You can see this really full, 10-year proposition unfolding in front of you.
MC: “We’ve had just under half a billion views in 2017 of our online content which certainly says that there is plenty of scope for it. Hudl has produced a series called The Contenders based around High School Football which actually won an Emmy last year all developed from our Hudl content! It’s cool to see this really grow and evolve.”
Do you feel Hudl empowers youth and grassroots coaches to understand and take some ownership of documenting athletic performance content?
MC: “From a talent identification perspective you get governing bodies across Australia who are becoming really creative in this area and are looking to capture footage of 13 to 18-year old’s, all of these youngsters coming through. Previously people would focus on the professional level, but the problem is they’ve already lost the youth development of those athletes. If you capture the youngsters and get them into talent pathways and youth academies earlier, you’ll hopefully retain them in your sport rather than code swap as much as they’re doing at the moment. It helps to build the pathway and engagement at that age group.”
It’s a volume thing. The sweet spot is the athletes and youngsters before the elite level.
MC: “Since 2015, Hudl In Australia has grown from around 250 customers to well over 1500 in just on three years. The growth has been solid, and I envisage 4000 customers by 2020 and that’s a conservative forecast. It’s all about the volume, you look at how many youth teams there are across so many grass roots sports, clubs and teams compared to for example the AFL, which has 18 professional teams.”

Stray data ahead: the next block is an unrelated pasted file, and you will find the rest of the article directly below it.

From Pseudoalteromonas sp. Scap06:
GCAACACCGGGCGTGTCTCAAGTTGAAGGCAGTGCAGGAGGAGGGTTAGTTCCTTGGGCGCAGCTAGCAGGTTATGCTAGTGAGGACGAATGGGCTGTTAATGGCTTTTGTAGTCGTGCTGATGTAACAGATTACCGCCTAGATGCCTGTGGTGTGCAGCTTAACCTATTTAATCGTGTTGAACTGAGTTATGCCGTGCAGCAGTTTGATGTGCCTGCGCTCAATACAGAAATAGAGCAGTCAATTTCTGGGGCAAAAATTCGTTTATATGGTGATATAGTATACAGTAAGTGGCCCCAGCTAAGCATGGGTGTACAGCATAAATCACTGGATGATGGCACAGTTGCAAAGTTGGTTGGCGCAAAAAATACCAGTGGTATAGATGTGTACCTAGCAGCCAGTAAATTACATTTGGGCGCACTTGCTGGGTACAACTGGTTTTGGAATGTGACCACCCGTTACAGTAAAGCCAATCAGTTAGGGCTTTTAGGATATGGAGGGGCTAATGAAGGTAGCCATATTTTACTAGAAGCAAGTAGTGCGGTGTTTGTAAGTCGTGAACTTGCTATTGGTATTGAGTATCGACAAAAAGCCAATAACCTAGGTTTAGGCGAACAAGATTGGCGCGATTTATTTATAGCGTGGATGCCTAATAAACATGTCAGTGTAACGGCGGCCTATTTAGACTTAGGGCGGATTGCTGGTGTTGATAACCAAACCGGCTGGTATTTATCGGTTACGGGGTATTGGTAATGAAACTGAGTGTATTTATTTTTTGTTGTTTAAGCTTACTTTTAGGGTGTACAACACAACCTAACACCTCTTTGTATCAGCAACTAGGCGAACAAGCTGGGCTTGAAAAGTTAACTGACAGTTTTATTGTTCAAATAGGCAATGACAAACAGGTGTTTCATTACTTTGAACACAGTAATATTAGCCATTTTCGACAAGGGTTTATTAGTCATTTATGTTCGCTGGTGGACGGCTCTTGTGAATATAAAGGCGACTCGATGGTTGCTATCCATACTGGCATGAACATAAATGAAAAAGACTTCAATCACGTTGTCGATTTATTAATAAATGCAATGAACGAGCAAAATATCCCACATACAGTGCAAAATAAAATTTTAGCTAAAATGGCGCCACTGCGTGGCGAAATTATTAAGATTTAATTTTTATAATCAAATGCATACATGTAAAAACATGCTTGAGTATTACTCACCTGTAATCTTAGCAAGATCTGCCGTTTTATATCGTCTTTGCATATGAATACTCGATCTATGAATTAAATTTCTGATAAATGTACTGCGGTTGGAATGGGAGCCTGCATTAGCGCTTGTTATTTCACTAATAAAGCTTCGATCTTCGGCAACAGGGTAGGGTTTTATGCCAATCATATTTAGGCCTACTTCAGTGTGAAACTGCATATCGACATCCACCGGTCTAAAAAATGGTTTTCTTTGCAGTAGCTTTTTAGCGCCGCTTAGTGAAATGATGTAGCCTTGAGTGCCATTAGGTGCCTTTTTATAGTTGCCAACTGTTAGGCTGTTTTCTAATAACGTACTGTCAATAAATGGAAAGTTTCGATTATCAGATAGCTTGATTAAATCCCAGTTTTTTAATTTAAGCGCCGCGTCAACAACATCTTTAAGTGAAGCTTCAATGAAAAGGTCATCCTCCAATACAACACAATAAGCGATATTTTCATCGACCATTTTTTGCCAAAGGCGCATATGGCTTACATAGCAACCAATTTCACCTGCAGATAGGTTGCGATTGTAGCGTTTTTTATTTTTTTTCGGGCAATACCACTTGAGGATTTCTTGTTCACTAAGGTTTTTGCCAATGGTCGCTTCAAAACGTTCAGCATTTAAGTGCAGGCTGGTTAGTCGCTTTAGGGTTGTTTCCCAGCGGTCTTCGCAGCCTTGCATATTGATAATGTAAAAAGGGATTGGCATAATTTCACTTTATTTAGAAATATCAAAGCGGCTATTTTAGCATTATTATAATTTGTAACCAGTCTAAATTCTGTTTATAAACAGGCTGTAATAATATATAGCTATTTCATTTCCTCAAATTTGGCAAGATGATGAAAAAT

What sports or sports customers have you noticed an increase in using Hudl’s products in in our region?
MC: “It really comes down to governing bodies and who is more progressive in that area.
“In Australia, basketball is a good example of this. Basketball Queensland, have the massive task of managing video and development programs across a very large area. There are people using it from Rockhampton, Cairns and down to Brisbane, yet everyone’s got instant access to it as soon as it’s uploaded across the whole competition. They use it for talent identification, development programs plus the referees use it for education.”